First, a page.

Festival Architecture (Sarah Bonnemaison and Christine Macy 2008) states in the mid nineteenth century, architectural histories by Karl Bötticher and Gottfried Semper presented ephemeral construction as the very origin of architecture. Finally someone had recognised temporary architecture as a true form of construction, not phony, but justified as being the ‘first built sketches’, the primitive forms of that which was to follow. Ephemeral architecture now becomes real, not a pretend architecture, but yet-this does not justify why patrons preferred to commission the ephemeral form when clearly they were wealthy enough to commission built architecture rather than paper architecture.

On the surface one may put the reasoning down to time and money because temporary buildings of ephemeral nature are cheap in quality and of poor construction- as one may say that it may be more cost effective and more beneficial to the client, user and environment to make a building that has a long life but is dedicated to use on a number of different sites rather than one, though this is a common misconception. [7] However practical this reason, it is but a feeble attempt to understand the issue of renaissance society when so much more is associated with these commissioners – power and opulence.

Caroline van Eck in her essay Statecraft or Stagecraft (Sarah Bonnemaison and Christine Macy p113-128) tackles the issue of the ephemerality of events by addressing ‘paper architecture’. She implies that the separation of the virtual world and reality, in reference to the ‘solid’ and ‘ephemeral’ was not as distinguished in the seventeenth century Italy as it was in the nineteenth century Britain (and off course today), and that the audience would have viewed the works of architecture through the eyes of politics. In other words, the architecture was employed as a representation of the rhetorical view of the time, not as a form of entertainment as we see it, and it is obviously used as today but as a persuasive tactic, (though today the tactic is still in power, this will be discussed further).

Eck says that before the restoration of seventeenth century Britain, much of the ephemeral architecture, which we would now call virtual architecture, was created. As in Inigo Jones’ masque designs, the architecture was a screen for all sorts of meaning, though some critiques termed his ‘masques’ as ‘conceit’. In some cases more money was spent on ephemeral architecture of a masque than on a solid stone building, only to then have the stage set immediately destroyed after its construction. But in actual understanding Eck explains that “even the most evident difference to our eyes-that between ‘real’, that is three-dimensional, architecture and the virtual spatiality of paper buildings or stage-sets-was not as crystal-clear and self-evident to seventeenth-century viewers.” [8] But if the ordinary seventeenth century viewers did not look at paper architecture with such knowledge, what concept did they use to process what they saw instead? Could it then be presumed that they saw paper architecture, and ephemeral architecture, the same as three-dimensional architecture? and if so how do they distinguish the ‘real’ from the virtual, that is architecture that was ephemeral by nature or only existed as temporary or paper constructions of buildings that in fact never actually existed themselves?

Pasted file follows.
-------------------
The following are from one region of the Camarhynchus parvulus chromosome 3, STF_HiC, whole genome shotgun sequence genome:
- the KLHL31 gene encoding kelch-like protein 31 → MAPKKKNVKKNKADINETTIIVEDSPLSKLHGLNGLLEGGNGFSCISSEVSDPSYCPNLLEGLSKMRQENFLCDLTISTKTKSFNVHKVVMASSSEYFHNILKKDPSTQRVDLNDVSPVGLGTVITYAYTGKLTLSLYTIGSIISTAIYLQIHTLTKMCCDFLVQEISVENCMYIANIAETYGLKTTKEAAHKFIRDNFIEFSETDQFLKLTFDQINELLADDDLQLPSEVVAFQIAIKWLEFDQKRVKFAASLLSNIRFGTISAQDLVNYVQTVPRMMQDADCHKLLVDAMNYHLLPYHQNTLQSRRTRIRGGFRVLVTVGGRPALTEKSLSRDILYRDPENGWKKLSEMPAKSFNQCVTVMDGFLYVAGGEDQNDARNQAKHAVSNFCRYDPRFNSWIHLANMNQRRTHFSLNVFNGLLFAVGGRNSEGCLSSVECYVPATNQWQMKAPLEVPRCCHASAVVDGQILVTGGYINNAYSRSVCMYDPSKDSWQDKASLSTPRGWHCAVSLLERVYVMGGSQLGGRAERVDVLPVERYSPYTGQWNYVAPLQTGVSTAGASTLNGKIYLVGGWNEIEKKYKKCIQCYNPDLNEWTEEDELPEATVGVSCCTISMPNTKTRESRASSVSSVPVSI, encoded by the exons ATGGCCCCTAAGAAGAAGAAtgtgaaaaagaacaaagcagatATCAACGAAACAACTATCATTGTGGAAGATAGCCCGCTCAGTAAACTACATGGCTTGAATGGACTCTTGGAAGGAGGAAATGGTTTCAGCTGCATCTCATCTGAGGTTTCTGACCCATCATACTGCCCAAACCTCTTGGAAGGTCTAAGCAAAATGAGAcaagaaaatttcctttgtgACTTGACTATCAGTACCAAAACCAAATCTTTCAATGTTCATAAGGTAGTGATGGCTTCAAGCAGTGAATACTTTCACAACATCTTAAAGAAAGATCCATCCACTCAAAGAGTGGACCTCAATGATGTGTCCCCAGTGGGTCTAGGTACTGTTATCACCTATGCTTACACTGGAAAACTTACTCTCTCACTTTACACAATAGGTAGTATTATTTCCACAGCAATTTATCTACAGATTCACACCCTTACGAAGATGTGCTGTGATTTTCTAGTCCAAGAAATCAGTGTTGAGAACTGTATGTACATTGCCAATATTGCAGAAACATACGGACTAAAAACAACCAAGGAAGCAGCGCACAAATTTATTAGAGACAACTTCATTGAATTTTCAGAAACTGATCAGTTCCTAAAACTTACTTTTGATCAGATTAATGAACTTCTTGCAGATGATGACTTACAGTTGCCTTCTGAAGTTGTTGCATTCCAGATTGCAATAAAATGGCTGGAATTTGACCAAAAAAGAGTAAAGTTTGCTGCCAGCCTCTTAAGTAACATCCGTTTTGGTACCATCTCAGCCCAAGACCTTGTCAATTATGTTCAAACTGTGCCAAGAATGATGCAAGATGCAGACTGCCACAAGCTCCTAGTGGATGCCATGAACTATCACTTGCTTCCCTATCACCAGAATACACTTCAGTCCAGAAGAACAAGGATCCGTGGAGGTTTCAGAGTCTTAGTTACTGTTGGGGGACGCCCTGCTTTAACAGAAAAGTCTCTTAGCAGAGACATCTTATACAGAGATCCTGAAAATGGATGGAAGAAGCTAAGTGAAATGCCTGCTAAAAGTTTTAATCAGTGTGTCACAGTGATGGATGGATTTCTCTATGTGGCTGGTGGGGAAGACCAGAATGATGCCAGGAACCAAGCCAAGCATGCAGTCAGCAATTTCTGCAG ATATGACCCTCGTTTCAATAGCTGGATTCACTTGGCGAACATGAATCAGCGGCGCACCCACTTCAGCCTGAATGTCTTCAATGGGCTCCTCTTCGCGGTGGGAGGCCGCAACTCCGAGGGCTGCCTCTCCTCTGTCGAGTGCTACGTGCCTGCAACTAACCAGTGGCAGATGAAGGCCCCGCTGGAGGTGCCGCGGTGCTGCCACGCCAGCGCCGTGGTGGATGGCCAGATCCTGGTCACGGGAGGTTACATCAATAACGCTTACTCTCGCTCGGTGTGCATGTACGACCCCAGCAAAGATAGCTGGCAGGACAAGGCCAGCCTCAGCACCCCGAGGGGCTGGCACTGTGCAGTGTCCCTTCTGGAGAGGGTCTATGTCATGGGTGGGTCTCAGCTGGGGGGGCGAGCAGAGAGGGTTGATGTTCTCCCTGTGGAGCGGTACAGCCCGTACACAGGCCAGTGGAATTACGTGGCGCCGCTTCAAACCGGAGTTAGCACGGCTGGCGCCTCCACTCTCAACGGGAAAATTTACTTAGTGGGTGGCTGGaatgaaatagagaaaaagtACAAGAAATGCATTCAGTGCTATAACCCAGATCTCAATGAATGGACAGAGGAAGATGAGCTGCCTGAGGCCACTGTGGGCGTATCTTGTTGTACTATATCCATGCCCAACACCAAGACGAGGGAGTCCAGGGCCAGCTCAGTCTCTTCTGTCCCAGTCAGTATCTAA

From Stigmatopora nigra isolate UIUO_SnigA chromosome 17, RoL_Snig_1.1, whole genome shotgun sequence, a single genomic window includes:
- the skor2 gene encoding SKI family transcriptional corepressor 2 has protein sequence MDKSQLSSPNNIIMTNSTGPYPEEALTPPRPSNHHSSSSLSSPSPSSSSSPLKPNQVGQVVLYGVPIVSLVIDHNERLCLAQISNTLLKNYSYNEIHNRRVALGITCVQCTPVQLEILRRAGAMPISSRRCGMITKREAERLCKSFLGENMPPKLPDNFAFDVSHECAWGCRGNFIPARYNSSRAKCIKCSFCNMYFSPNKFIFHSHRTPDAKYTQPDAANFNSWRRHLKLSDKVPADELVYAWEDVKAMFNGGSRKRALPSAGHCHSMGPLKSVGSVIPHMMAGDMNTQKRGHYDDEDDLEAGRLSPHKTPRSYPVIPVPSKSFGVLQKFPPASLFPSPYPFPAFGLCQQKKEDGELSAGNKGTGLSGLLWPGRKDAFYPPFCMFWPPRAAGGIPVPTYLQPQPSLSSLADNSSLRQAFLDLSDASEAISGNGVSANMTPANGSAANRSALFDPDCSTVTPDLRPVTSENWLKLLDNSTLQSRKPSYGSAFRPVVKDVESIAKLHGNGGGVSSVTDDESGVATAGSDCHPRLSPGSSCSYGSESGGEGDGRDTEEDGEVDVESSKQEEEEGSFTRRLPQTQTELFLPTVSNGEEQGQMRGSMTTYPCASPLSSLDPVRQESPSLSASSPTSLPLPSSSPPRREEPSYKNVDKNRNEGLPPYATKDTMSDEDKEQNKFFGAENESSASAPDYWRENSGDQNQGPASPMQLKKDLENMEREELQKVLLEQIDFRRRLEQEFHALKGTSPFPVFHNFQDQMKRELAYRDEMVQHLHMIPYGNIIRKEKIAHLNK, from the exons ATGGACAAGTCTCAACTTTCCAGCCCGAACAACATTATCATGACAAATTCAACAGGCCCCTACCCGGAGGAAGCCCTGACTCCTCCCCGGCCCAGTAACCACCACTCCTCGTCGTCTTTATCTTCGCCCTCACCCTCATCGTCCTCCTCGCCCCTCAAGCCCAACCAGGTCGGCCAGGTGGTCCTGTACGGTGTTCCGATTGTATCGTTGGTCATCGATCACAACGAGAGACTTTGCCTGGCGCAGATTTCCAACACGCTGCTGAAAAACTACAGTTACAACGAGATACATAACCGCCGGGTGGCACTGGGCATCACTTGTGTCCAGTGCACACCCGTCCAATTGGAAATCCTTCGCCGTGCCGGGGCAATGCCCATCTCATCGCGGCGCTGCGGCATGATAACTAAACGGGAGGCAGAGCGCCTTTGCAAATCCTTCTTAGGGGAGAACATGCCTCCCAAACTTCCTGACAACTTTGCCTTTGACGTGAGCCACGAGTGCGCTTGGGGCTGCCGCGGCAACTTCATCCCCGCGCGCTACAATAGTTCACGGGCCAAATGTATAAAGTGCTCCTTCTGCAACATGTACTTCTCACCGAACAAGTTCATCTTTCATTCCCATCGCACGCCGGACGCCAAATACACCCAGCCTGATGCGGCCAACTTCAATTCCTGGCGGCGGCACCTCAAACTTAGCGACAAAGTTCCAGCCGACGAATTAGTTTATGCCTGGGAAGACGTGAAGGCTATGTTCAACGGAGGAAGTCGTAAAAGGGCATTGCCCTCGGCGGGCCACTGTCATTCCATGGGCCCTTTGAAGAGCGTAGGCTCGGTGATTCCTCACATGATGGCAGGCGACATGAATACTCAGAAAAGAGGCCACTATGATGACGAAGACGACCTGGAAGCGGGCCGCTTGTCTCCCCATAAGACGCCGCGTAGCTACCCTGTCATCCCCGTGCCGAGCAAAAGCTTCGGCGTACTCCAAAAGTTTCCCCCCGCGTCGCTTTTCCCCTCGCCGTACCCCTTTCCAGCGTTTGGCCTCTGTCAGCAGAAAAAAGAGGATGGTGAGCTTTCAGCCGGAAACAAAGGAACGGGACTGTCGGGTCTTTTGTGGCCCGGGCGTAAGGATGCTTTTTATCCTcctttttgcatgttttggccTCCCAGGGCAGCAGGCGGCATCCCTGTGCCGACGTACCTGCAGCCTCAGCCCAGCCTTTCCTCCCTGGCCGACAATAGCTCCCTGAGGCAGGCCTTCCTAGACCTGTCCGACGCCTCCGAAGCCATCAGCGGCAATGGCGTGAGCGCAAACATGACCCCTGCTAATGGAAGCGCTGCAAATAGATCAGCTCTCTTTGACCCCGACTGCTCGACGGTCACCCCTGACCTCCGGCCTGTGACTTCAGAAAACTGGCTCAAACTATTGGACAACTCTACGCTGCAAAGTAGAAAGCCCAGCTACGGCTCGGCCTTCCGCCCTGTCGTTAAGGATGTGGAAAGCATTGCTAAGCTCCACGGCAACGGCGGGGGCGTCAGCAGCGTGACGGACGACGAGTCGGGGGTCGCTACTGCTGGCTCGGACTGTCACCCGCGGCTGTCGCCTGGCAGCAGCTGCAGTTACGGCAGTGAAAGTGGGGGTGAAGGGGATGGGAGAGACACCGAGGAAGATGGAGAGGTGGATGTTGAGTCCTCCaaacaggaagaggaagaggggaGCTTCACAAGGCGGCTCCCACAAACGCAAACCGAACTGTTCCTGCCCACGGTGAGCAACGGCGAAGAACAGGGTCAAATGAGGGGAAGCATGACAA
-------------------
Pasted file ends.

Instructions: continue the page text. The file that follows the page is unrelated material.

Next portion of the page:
Ephemeral architecture, alike static architecture has features designed to last a life time such as the construction components. Despite its character to be assembled and disassembled, the continuity lie within the similarities of its sites.

Regardless of the building type, the site and land existed long before anything man-made was constructed there and the land will in the same way continue to exist after part of the man-made has deceased. The difference between temporary and permanent structures is thus just a matter of time. And in fact ‘place’ exists separately from site: in many cases buildings have remained but their significance has gone, leaving behind empty shells that no longer have the same importance or relevance that they once had. [9] 

“All architecture is tested in relation to human experience and all human experience is, in its simplest sense, ephemeral in that it is in a day-to-day, even a thought-to-thought basis. Even those who live with a piece of architecture forever, retain their picture of it in their memory until their experience is refreshed by the next thought.”

Robert. Kronenburg [10]